|Glenn Kostur Interview
Former MF sax player Glenn Kostur recently took the time to answer some questions about his time with Big Bop Nouveau in a Maynard Ferguson Tribute Page Interview!
- Tell us a little about yourself.
I grew up in Salem, Oregon and started playing the saxophone when I was six. My dad and older brother also played the saxophone and were into jazz, so I got exposed to jazz at an early age. After I graduated from high school, I went to the University of North Texas. I finished my bachelor's degree there in jazz studies and played in the One O'Clock Lab Band for two years (recorded on Lab'87 and Lab'88). After I got off Maynard's band I moved to Chicago and did a master's degree in Jazz Studies at DePaul University.
- What instruments do you play?
I play all of the saxophones. When I was in the One O'Clock I was doing a lot of bari playing, so when I heard that Maynard was looking for players, I sent a tape of my bari playing. I'm sort of a trumpet hobbyist. I never studied or developed much technique on trumpet, but I fooled around with it enough to learn to pound out some high notes. So when I was on the band Maynard would have me do some trumpet schtick. I'd play a few notes on Glenn's Den and play on Hey Jude in the Hit Medley. I meet lots of people who remember me more for those few measures of trumpet playing than for all of my saxophone work!!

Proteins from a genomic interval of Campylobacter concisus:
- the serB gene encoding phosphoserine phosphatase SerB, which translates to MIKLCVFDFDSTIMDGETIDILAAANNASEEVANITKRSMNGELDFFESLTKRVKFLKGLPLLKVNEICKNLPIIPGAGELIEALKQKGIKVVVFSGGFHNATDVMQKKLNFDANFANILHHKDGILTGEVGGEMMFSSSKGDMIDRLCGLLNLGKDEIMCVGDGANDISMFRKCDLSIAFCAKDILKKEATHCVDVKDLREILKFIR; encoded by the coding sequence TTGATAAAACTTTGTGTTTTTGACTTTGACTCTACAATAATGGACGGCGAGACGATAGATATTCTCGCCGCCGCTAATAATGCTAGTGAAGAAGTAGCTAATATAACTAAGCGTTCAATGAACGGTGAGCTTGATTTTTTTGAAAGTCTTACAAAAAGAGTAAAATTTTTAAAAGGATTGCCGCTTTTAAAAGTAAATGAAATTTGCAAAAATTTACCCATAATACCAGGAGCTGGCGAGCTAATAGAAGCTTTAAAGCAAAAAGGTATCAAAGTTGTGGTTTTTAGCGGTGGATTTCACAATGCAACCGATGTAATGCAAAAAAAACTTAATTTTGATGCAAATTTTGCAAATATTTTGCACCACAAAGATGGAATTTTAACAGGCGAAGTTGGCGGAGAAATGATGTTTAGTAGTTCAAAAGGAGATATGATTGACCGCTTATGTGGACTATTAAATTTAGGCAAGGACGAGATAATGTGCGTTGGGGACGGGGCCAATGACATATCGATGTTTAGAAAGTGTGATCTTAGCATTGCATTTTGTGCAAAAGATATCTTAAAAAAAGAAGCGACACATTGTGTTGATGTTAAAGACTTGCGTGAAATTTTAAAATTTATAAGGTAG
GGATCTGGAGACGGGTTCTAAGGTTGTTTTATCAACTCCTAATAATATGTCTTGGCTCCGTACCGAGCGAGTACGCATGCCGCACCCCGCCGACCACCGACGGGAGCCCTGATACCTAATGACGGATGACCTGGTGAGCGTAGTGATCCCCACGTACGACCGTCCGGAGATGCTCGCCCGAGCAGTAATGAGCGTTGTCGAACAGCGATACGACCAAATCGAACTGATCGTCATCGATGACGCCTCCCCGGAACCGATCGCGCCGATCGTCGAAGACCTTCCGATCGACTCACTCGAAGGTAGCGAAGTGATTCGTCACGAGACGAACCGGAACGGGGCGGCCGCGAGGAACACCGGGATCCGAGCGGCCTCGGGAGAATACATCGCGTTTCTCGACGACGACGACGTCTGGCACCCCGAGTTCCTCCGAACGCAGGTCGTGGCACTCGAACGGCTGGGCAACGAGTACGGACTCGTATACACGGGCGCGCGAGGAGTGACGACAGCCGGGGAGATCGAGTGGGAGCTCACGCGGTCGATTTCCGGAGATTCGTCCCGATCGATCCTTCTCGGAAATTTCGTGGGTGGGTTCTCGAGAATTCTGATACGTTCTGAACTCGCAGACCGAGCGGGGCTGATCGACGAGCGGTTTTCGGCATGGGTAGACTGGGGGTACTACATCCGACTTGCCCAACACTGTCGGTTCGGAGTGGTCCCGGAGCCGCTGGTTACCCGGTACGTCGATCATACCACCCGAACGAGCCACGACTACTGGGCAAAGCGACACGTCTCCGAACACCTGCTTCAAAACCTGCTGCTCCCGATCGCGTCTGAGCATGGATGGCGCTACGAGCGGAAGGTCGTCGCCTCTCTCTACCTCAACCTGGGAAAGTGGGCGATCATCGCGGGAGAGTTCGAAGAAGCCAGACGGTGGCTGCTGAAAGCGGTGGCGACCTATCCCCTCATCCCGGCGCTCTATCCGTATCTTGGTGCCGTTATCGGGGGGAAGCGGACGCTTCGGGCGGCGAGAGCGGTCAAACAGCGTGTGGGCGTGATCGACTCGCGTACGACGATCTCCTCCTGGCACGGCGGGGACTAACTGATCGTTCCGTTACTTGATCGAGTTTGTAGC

- Who are your favorite musicians right now?
I listen to a lot of different people. I never get tired of listening to John Coltrane. I love Cannonball Adderly's playing, and of course, Charlie Parker. But of current players, I like Bob Mintzer's playing a lot. At the IAJE Conference in New York this January I heard George Garzone, a tenor player from Boston, and he was phenomenal! I also like Walt Weiskopf, another tenor player from New York. As for big band writers, I've been checking out a CD of Jim McNeeley's compositions recorded by the Vanguard Jazz Orchestra, and I also love Maria Schneider's writing.
- When did you join Big Bop Nouveau and how long did you stay on the band?
I joined in the fall of 1988. Maynard had his 60th birthday that year, and he was doing the High Voltage band. I was at North Texas and heard through the grapevine that Maynard was going to be hiring a big band horn section to add to High Voltage for the 60th Birthday Big Band Tour. Steve Wiest had gotten off of Maynard's band a couple years before and was going to school at North Texas, and he offered to recommend me. So I gave him a tape of some of my playing and a short resume of my playing experience and Steve sent it in along with a note from him. That helped a lot, because even if someone is a great player, they won't get the gig if they are impossible to live with. So having a recommendation from someone that Maynard knew was very important.
Anyway, I got a call that summer from Jim Exon (Maynard's son-in-law and former Manager) and went out at the end of September for a 6-week tour around the U.S. We ended the tour with a recording session (on Halloween) that resulted in the Big Bop Nouveau CD. The next day we all went back to our homes and Maynard left for a High Voltage tour of Japan. I went back to Texas and was planning to go back to school. Several months later, I got another call from Jim Exon. Maynard was going to put together a 5-horn band and wanted to know if I played any saxes besides bari. I told them that I was basically making my living in Dallas as a tenor player and that I also played alto. So that fall ('89) it was back to Ojai for rehearsals with the new Big Bop Nouveau Band. The band was Matt Wallace and myself on saxophones, Craig Johnson and Walter White on trumpets, Mike Fahn on valve trombone and the rhythm section was Chris Ishee on keyboard, Les King on bass and Anthony Cerabino on drums. I stayed on the band full-time into May of 1991.